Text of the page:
Re: Ubuntu 8.04

Discussion in 'NZ Computing' started by Enkidu, Aug 22, 2008.

  1. Enkidu

    Enkidu Guest

    Carnations wrote:
    > On Thu, 21 Aug 2008 13:12:14 +1200, thing wrote:
    >
    >> Carnations wrote:
    >>> On Tue, 19 Aug 2008 19:08:44 +1200, thingy wrote:
    >>>
    >>>> If I was based in Europe I might be inclined to swap in SUSE for Red
    >>>> Hat on the server, but not in NZ.
    >>> Why? (Curious)
    >>>
    >>> It's a solid system.
    >>>
    >>>
    >>>

    >> Yep nothing wrong with SUSE in itself, Novell is a bit of a vampire /
    >> leech though...their proprietry stuff on top can price them as bad if
    >> not worse than MS in NZ IMHO....
    >>
    >> Also the good guys at SUSE seem to have all left and been replaced with
    >> Novell corporate hacks...clash of cultures does not bode well IMHO.
    >>
    >> SUSE has a bigger following in Europe than in NZ...so I guess a user
    >> base thing...no real specific reason.
    >>
    >> Also 3rd party support for SUSE was poorer than RH, but that has
    >> improved very substantially in the last 4 years.
    >>
    >> If I had to decide between say Red Hat / SUSE and MS it would be based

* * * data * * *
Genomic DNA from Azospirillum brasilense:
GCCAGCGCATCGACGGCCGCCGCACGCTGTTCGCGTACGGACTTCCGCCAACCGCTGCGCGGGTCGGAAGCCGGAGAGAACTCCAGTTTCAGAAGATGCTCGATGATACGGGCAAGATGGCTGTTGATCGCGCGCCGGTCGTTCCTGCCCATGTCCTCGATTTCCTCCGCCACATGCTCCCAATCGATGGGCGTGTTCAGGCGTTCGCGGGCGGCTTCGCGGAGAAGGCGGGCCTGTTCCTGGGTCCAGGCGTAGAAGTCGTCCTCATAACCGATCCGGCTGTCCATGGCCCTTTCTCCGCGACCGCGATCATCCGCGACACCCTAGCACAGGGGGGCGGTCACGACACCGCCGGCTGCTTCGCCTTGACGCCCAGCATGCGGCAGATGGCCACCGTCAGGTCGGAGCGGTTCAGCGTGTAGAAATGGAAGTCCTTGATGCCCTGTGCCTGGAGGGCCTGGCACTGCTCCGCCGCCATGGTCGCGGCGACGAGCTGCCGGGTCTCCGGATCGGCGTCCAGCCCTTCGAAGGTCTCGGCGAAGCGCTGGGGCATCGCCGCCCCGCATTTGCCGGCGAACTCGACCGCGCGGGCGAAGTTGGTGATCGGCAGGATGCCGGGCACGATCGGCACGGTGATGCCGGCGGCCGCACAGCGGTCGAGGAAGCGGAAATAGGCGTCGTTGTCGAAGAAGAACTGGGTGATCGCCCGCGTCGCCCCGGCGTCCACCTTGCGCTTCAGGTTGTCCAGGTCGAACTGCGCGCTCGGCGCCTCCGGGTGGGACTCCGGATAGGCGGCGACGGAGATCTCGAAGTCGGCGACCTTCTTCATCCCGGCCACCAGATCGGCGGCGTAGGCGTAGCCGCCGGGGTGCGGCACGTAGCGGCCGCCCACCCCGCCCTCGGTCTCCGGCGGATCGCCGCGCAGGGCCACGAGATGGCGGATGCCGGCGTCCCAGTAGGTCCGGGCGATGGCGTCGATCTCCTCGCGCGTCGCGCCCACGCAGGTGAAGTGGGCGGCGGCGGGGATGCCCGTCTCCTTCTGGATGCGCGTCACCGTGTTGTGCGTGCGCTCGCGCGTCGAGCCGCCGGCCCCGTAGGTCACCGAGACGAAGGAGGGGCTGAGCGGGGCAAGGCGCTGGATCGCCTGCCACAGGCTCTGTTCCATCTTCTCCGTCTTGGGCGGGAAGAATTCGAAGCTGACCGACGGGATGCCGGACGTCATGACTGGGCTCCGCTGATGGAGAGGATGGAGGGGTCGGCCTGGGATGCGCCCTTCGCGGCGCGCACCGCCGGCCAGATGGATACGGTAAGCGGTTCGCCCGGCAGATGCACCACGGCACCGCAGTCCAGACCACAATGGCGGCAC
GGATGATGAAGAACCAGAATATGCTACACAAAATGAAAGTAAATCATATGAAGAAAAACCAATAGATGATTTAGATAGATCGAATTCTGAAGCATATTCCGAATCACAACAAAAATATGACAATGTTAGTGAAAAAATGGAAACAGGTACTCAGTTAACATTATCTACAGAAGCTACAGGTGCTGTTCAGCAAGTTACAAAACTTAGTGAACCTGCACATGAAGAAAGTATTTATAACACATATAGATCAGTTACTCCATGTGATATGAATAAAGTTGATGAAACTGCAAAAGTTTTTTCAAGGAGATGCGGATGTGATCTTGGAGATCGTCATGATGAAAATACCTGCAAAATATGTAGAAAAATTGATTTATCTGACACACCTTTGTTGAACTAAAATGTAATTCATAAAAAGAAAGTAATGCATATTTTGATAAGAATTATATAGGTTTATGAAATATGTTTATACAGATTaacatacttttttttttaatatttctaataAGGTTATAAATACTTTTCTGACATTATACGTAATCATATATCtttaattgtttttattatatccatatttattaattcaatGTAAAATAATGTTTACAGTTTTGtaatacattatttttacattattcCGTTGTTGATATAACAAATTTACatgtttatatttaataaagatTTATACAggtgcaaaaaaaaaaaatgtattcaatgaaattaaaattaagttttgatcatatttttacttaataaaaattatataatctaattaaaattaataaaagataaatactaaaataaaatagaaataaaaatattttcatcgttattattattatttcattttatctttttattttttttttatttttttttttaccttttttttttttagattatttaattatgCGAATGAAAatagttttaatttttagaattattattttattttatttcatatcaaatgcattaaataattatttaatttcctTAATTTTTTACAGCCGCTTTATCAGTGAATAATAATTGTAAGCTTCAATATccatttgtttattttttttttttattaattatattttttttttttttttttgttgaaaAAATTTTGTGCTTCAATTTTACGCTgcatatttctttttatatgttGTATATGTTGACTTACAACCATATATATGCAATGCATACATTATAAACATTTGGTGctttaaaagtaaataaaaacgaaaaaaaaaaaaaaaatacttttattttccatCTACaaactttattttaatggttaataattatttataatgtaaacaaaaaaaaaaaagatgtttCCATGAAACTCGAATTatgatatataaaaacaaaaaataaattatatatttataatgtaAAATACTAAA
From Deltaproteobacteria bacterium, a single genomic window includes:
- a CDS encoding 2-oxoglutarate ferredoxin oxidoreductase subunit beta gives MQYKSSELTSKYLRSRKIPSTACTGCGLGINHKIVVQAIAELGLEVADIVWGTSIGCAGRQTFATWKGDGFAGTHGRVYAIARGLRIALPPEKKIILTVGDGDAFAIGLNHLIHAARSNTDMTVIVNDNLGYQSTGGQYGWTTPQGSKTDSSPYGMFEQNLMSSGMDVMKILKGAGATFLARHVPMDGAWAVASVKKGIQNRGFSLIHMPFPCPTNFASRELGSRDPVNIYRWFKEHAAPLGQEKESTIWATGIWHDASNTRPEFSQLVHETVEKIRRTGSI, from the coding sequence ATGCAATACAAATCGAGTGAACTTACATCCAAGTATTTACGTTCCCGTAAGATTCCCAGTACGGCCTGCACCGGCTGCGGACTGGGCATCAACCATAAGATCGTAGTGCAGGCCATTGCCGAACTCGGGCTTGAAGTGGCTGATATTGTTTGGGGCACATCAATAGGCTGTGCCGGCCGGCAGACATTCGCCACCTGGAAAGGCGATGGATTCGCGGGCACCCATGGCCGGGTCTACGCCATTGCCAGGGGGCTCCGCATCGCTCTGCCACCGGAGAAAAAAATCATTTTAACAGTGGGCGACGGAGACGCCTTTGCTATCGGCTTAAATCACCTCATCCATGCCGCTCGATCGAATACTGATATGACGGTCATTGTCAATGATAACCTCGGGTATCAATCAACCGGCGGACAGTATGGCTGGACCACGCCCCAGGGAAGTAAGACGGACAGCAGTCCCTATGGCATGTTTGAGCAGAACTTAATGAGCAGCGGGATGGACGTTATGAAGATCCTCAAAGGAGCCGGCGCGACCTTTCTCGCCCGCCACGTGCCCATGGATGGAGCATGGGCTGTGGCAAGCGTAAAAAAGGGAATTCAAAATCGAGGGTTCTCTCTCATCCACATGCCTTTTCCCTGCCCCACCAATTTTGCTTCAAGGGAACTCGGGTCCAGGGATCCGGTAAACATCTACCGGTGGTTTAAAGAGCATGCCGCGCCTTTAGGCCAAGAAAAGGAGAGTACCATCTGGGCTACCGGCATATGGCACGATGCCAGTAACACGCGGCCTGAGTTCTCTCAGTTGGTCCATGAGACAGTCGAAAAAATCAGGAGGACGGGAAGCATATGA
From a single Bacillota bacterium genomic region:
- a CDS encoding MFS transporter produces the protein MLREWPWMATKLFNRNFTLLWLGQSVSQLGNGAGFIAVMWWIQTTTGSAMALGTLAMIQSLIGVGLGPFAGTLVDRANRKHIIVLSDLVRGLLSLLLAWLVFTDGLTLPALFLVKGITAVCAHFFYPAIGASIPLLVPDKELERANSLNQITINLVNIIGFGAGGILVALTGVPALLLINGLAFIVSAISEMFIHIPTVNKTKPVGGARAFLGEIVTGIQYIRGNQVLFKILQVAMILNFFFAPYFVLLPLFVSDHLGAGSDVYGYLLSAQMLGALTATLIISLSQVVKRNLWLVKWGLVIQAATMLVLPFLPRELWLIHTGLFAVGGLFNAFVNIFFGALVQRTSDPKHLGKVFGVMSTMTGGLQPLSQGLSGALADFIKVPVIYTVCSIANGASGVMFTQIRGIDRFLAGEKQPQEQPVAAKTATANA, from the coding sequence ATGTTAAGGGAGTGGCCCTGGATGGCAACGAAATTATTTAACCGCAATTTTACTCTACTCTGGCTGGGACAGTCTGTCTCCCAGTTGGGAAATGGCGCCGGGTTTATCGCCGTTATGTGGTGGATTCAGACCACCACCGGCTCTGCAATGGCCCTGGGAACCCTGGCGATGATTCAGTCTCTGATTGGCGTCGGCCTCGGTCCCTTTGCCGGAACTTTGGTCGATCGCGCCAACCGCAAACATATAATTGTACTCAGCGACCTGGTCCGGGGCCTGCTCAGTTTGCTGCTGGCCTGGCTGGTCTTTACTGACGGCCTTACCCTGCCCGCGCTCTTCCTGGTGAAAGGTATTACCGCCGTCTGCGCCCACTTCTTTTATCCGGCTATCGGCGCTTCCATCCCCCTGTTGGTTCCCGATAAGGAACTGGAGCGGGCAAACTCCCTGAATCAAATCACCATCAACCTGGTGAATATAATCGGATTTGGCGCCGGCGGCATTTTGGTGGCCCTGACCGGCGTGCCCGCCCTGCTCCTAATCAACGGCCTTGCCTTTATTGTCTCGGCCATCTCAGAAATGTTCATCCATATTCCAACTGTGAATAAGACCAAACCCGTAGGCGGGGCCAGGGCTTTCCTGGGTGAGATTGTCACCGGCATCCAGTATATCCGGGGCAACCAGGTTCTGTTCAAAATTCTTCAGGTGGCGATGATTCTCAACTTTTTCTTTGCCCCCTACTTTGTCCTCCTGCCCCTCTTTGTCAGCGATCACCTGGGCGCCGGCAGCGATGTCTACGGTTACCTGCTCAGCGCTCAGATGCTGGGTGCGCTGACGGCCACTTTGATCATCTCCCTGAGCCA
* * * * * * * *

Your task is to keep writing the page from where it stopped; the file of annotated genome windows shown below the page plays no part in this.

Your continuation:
>> on what the application was and the experience with that particular
    >> version of Linux..
    >>
    >> eg., we have been looking at some LDAP/identity products and Red Hat is
    >> weak in this area....Sun and SUSE/Novell very strong... but from bitter
    >> experience I know trying to run Sun's ID system on Red Hat is just a no
    >> show they are clueless when it comes to support "well it works on
    >> Solaris"...gee thanks...So I would have to seriously consider Novell's
    >> solution on top of SUSE....I'd be reluctant to go Novell's ID on top of
    >> RH, I know RH well but the Sun experience ikky...or continue go the MS
    >> solution route, but we have that now and its <shudder>...
    >>
    >> So in this scenario I'm pretty much "forced" to go the SUSE route with
    >> Novell's ID....Red Hat cant do it in house, Sun's is, well awful and
    >> MS's is worse...

    >
    > eDirectory is a good solution, in my (limited) experience.
    >

    When I experienced it it was a heap of brown stuff. But I experienced it
    as an end user. I also experienced Groupwise as an end user and that was